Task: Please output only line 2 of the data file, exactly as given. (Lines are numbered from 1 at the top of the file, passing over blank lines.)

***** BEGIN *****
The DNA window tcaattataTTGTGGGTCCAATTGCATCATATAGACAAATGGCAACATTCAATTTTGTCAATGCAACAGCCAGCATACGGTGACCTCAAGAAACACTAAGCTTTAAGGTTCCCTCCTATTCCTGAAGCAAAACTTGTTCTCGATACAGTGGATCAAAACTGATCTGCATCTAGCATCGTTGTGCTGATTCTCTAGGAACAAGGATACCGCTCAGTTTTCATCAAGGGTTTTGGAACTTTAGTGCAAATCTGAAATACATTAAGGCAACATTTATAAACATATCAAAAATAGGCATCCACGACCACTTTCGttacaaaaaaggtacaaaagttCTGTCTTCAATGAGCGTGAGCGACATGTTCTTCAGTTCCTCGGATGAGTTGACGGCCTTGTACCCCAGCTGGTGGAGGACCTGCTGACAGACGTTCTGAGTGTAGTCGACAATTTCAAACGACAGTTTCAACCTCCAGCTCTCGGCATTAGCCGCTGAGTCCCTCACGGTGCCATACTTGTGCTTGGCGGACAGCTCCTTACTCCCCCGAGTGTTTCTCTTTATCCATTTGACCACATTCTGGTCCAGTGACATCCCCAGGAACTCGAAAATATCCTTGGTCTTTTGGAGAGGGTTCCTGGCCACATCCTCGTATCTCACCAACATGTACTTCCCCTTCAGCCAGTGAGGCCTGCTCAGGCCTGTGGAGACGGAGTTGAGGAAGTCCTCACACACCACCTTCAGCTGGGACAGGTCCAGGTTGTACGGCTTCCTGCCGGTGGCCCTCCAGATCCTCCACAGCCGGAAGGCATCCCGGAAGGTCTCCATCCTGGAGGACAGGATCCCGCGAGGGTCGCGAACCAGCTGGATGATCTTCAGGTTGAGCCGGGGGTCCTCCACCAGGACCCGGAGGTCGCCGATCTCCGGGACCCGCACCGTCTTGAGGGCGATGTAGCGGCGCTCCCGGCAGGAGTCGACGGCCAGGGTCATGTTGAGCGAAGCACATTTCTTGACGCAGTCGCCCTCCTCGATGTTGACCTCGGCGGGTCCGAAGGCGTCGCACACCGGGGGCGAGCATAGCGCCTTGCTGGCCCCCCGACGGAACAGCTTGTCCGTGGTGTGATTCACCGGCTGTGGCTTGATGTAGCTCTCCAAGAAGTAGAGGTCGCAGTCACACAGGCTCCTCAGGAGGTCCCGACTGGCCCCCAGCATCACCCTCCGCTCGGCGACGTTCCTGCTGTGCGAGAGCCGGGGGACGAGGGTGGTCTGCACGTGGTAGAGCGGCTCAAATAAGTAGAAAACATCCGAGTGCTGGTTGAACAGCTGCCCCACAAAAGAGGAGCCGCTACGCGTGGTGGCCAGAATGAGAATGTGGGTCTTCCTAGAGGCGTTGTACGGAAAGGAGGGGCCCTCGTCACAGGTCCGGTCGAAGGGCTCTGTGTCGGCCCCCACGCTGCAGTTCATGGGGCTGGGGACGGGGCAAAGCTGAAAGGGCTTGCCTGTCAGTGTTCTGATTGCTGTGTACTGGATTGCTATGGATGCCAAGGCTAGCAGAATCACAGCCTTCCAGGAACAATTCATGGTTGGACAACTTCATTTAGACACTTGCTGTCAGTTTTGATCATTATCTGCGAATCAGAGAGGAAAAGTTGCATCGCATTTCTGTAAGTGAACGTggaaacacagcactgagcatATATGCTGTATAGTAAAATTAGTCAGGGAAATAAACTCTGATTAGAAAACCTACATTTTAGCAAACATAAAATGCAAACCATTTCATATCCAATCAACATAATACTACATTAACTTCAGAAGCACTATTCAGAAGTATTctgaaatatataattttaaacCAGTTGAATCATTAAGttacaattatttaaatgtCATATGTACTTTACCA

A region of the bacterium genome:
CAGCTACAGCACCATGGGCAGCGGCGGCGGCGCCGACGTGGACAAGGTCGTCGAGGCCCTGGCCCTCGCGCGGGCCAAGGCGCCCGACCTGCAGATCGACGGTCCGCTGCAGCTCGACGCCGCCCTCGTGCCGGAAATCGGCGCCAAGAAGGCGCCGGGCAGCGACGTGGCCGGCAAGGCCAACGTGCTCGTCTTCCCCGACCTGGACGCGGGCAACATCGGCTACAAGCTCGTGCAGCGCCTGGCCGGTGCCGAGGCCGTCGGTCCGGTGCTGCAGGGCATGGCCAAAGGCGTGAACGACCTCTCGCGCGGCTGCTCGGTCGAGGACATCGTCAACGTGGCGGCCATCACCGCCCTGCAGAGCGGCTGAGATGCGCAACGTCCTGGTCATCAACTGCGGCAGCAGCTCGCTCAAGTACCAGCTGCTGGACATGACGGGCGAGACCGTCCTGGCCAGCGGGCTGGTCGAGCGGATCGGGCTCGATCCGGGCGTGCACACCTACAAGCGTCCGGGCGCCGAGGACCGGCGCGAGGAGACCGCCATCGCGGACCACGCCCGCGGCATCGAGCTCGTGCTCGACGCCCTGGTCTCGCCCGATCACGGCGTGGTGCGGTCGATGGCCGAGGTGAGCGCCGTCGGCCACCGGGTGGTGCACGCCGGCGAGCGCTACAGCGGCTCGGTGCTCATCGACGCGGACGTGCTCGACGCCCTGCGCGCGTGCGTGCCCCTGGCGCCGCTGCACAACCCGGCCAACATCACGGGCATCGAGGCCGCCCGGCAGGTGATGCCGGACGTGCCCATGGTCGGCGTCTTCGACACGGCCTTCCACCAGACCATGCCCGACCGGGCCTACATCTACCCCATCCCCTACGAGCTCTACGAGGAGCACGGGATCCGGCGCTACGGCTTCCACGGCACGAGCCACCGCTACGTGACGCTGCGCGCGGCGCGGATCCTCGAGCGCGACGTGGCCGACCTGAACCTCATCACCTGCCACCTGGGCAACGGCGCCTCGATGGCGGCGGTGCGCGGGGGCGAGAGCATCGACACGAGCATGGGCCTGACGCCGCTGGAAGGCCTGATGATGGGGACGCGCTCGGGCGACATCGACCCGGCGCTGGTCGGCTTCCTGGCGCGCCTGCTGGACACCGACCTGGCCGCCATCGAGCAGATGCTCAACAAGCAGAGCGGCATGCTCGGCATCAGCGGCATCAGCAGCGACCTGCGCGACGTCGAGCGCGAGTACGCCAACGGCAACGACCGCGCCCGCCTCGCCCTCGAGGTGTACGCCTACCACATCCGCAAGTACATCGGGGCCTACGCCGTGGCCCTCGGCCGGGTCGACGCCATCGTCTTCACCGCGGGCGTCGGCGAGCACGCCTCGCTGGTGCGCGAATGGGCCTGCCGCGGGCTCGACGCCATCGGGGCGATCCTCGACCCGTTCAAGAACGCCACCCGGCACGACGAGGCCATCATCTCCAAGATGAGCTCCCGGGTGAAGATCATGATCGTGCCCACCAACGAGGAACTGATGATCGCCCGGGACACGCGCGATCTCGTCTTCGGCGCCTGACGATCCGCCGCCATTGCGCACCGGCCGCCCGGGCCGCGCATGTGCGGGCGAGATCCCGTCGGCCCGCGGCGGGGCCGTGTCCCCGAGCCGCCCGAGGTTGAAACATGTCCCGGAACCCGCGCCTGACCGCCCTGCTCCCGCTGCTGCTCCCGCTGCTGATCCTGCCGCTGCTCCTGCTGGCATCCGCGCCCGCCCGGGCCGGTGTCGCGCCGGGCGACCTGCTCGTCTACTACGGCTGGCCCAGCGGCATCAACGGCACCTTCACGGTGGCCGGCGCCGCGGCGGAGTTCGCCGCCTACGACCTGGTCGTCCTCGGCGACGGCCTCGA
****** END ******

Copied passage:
A region of the bacterium genome: